SBP Blog

Coming of Age Day: A Japanese Celebration of Adulthood

Intern Intern - Monday, January 08, 2018

In the United States and most other countries around the world, young men and women are legally recognized as adults at the age of 18. However, in a handful of nations this milestone is not acknowledged until later in life. One of those countries is Japan, where the age of majority is attained on a person’s 20th birthday.

This special milestone is known as the Coming of Age Day and is widely celebrated in Japan each year on the second Monday of January. While the essence of Coming of Age festivities stretches far into Japan’s past, dating back to the early 8th century, it was not formally recognized as a national holiday until just 1948 just after the war ended.

On this day each municipality holds ceremonies facilitated by local government officials that consist of speeches and gifts to congratulate and encourage those who have hit this significant milestone in life. All young adults who turned or will turn 20 between April 2 of the previous year and April 1 of the current one and who maintain residency in the area are invited to attend.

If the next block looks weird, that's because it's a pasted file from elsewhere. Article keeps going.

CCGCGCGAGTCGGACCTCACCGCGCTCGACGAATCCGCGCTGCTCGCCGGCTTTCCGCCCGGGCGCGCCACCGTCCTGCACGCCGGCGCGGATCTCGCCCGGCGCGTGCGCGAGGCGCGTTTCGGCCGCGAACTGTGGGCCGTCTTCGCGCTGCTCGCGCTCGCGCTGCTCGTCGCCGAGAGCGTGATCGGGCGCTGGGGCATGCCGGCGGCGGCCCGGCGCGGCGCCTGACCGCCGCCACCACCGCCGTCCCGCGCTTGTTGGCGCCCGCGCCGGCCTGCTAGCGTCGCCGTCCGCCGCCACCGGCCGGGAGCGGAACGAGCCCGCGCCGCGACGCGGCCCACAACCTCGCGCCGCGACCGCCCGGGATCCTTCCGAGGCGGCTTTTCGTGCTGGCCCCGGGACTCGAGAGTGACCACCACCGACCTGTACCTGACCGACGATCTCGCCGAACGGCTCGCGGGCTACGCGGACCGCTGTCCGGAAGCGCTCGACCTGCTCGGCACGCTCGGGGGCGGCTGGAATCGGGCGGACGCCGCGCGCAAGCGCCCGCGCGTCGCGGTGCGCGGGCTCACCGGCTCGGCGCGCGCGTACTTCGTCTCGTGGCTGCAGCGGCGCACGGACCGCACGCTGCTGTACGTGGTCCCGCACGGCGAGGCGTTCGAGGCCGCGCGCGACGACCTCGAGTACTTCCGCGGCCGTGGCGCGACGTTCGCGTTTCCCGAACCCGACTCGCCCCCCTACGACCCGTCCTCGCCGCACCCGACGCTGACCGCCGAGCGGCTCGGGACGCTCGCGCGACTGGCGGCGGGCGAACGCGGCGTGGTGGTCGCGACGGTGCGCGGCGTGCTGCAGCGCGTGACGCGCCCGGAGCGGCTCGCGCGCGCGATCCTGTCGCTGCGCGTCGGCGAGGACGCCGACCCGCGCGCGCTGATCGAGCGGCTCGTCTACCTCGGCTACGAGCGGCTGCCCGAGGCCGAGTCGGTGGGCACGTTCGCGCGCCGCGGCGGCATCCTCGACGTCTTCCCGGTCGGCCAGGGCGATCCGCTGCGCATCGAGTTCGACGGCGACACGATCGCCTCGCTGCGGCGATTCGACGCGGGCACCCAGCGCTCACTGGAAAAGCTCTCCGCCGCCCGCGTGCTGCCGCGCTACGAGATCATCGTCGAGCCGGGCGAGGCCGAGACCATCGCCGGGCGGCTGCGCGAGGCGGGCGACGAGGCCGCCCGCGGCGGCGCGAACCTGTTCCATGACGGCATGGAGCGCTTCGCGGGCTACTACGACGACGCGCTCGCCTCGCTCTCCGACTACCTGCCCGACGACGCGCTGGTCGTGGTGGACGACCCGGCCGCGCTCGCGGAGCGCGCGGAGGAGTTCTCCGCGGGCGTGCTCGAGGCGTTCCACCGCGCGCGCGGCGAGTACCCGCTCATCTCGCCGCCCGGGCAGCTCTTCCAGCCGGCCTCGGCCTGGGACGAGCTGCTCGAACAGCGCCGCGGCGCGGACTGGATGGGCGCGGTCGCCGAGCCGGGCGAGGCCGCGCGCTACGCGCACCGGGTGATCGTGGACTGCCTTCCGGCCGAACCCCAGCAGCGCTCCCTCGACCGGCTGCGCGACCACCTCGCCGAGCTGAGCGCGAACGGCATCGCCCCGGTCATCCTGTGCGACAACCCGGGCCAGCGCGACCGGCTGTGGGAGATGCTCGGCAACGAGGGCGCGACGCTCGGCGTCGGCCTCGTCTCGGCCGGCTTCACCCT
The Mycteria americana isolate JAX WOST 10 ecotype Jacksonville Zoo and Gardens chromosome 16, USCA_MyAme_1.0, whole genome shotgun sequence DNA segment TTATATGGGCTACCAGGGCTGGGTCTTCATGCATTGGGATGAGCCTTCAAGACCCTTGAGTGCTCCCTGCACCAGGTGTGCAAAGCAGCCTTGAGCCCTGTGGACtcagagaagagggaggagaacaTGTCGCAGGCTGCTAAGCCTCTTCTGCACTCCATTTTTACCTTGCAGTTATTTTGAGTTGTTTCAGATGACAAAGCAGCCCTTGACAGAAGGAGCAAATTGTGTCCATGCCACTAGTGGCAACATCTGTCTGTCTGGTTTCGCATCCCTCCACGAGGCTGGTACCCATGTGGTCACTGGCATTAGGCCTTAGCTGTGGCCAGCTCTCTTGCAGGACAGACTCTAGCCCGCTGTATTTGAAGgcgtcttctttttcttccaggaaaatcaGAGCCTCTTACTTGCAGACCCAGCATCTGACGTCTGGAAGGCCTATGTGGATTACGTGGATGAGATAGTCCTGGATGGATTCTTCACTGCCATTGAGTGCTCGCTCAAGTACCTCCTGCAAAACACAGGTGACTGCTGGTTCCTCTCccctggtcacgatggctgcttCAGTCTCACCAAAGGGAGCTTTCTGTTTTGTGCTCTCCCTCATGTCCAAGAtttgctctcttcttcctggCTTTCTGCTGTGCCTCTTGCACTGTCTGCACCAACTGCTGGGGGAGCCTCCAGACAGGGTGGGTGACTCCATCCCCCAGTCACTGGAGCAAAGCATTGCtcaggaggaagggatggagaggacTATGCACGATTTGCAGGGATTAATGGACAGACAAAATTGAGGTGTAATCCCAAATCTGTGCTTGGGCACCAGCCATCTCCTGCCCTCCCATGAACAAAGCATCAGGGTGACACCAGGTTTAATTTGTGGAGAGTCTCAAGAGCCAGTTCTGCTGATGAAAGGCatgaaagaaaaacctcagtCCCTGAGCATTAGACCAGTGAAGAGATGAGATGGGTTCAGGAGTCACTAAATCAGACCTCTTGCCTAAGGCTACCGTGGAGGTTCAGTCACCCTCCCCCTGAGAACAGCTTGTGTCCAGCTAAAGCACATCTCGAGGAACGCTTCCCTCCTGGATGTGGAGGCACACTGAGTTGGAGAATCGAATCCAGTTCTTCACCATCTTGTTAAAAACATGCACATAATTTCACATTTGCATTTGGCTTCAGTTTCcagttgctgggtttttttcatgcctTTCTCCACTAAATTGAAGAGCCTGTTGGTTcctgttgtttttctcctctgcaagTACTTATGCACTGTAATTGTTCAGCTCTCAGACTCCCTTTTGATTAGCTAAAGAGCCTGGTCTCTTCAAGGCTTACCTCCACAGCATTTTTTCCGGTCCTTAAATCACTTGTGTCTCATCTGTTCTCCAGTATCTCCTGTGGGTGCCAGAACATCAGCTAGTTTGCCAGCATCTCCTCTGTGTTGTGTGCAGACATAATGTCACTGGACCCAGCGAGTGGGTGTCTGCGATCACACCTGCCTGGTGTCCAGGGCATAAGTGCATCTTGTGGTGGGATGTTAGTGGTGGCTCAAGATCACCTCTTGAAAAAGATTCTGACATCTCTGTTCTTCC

To celebrate the occasion it has historically been custom for the young Japanese participants to wear traditional garments signifying that the person is single and available for marriage. Men customarily wear dark ankle-length kimonos tied about the waist while women sport kimonos worn with extra-long sleeves. However, in recent years there has been a shift away from this ritual Japanese garb toward more modern clothes, with most males opting to wear Western style suits.
 
Despite its long history, the Coming of Age Day ceremonies have seen a dramatic decline in participants. According to Japan Visitor, there has been “almost a 70% drop [in Coming of Age Day participation] over the last two decades.” This is due to several factors, primarily owing to a shrinking youth population and 20-year-olds choosing to skip out on what they view as an antiquated celebration.
 
Despite all this and whether you’re 20 years old or not, we wish you all a happy and prosperous Coming of Age Day!

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Written by Nikolas Bunton
 
 

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